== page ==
New York

Roots, Rhymes, and What?


What has a documentary criticizing police brutality got to do with hip-hop? Not enough, according to Kevin Stayton, the in-house curator who coordinated the Brooklyn Museum of Art’s current exhibit “Hip-Hop Nation: Roots, Rhymes, and Rage.”

“I could hear people coming through, saying, ‘What’s hip-hop about this?’ ” Stayton says, explaining why an interactive multimedia presentation entitled 41 Shots—featuring interviews with New York City-based anti-police brutality activists and progressive hip-hop artists—was ultimately excluded from the show. Stayton’s reasoning has provoked criticism from one of the exhibit’s own media sponsors,, which created the piece.

“They made it a breakdance festival. That, to me, is insulting. There’s a lot of pain that’s not reflected in this display.”

“Anybody who has any kind of interest in or knowledge of hip-hop, even in the smallest sense, has to understand how a piece on police brutality reflects hip-hop,” argues Sheena Lester, executive editor of 360hip-hop, an online publication started by Def Jam Records founder Russell Simmons. She cites legendary hip-hop anthems such as N.W.A.’s “Fuck tha Police” and KRS-One’s “Black Cop” as obvious examples of police criticism.

41 Shots begins by explaining that “an unarmed immigrant named Amadou Diallo was shot and killed by police in the vestibule of his own apartment building.” It continues, “They fired 41 bullets. He is no longer here to speak. But these voices will.” Users can add to the sound effects of police sirens and gunshots by choosing from a menu of police-critical hip-hop songs including Cypress Hill’s “Pigs” and KRS-One’s “Sound of Da Police.”

Not in dispute, apparently, are the artistic merits of the project. Stayton says, “I, in fact, liked the piece a great deal.” And a 360hip-hop video about subway graffiti made the exhibit’s cut.

But the disagreement calls into question the authenticity or legitimacy of the show, which takes on the delicate task of packaging minority-produced culture and history for mainstream consumption. The main body of the exhibit—including promotional posters, clothing, and MTV documentaries—was compiled by the Rock and Roll Hall of Fame and Museum in Cleveland, Ohio. The New York City-based section was curated by Stayton in collaboration with guest curator Kevin Powell, a founding writer of Vibe magazine and cultural critic.

“Rage is in the title,” 360hip-hop designer Mark Hines points out. But, he says, “I saw fashion. I didn’t see much rage.”

Simmons says, “They made it a breakdance festival. That, to me, is insulting. There’s a lot of pain that’s not reflected in this display.”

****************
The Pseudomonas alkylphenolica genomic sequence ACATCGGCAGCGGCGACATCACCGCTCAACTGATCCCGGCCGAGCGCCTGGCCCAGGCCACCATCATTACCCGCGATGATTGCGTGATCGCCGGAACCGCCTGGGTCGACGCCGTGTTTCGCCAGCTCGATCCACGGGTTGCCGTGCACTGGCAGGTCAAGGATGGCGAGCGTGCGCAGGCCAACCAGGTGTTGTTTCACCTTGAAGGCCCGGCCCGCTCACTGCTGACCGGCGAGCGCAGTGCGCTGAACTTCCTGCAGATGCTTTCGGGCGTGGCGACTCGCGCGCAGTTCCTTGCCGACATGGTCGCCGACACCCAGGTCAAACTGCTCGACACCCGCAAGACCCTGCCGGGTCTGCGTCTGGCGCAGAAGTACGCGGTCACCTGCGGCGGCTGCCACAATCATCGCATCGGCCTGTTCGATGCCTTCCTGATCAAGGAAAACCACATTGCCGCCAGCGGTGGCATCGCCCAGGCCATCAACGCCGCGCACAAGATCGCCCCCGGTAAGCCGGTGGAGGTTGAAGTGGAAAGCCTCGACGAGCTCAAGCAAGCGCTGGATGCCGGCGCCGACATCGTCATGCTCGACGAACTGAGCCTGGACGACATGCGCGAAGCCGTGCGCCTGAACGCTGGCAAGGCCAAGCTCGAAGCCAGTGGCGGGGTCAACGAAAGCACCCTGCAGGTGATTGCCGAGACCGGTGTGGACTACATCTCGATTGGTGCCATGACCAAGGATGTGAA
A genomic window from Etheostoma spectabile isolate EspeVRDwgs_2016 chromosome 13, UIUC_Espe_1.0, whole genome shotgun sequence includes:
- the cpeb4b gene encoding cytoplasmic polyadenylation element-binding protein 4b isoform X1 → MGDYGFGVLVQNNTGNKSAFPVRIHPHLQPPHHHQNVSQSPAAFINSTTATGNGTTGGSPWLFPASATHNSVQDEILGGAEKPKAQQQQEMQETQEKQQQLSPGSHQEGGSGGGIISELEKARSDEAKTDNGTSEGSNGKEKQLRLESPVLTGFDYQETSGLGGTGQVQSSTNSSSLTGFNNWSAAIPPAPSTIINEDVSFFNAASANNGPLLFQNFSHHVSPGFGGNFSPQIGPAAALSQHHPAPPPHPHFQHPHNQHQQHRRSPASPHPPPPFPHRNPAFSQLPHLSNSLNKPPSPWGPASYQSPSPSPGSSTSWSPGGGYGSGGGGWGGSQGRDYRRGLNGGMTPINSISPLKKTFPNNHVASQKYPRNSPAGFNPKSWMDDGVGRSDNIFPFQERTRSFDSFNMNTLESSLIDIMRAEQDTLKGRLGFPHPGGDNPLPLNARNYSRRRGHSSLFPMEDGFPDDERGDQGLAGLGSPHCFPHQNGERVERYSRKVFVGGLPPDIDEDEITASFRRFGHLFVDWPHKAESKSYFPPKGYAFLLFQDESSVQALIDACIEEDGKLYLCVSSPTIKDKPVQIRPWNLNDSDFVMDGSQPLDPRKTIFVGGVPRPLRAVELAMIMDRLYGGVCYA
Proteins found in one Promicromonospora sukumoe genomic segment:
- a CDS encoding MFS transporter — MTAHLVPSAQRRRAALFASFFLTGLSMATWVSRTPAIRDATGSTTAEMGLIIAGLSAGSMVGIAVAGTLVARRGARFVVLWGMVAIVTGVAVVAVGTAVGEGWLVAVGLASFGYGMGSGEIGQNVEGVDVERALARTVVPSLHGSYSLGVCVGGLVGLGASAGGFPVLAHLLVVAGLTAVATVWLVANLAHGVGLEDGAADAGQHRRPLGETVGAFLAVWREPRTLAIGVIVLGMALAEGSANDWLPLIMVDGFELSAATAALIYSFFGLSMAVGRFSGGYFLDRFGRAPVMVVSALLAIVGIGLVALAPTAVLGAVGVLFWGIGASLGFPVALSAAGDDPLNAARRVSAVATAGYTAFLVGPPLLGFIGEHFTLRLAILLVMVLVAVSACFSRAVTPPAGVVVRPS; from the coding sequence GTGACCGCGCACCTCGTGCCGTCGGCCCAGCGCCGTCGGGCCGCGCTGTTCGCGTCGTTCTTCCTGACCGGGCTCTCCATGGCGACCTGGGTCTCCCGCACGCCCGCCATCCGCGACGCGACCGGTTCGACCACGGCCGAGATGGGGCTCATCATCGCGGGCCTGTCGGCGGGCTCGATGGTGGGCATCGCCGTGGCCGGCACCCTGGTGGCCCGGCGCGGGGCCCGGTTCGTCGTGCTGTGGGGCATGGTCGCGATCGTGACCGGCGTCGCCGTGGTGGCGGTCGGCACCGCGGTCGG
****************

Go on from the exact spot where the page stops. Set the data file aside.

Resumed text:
360hip-hop staffers wonder if the museum simply found 41 Shots to be too controversial. In the piece, Reverend Al Sharpton compares the mayor to a staunchly segregationist Alabama official from the civil rights era: “Just as [Martin Luther King] fought Bull Connor 37 years ago, he would be facing Rudolph Giuliani in New York today.” In one clip, Iris Baez, whose son was choked to death by police officer Frances Livoti in 1994, says, “I think the police officers are getting away with murder.”

Noting that the museum went to court to champion controversial content in last year’s “Sensation” exhibit, Simmons says he feels “like I’m second in line.”

But Stayton denies that politics was a factor, and museum publicist Sally Williams says the exhibit “certainly doesn’t shy away from the controversy” in hip-hop.

In fact, police criticism does appear briefly in the exhibit, sandwiched between mentions of gangsta-rap violence and sexual obscenity at a display devoted to exploring the “raw, unfiltered side of black life and culture.”

“Hip-hop’s birthplace—the ghetto—sets no limit on what can be said and how it should be said,” the explanatory placard reads. It continues, “So for every hip-hop song of uplift like Tupac Shakur’s ‘Keep Ya Head Up,’ there is the venom of N.W.A.’s ‘F—- tha Police.’ For every tender hip-hop ballad like the Goodie Mob’s ‘Beautiful Skin,’ there is the misogyny of 2 Live Crew’s ‘Me So Horny.’ ”

Powell bristles at the suggestion that the exhibit lacks a “sense of political urgency,” as Lester puts it. But, he concedes, “when there are millions of dollars involved, that’s nothing to play with.”

Stayton says the exhibit is largely tailored for “the museum audience that is established, to whom we would like to introduce what may well be a new subject.” Perhaps seeing some value in that goal, 360hip-hop, whose audience is not overwhelmingly black but is racially diverse, has not pulled its sponsorship.

“I’m a 33-year-old black woman; don’t tell me 41 Shots isn’t hip-hop!” Lester exclaims. Yet after a moment’s pause, she sighs, “But God bless them.”

Chisun Lee has occasionally contributed to 360hip-hop.

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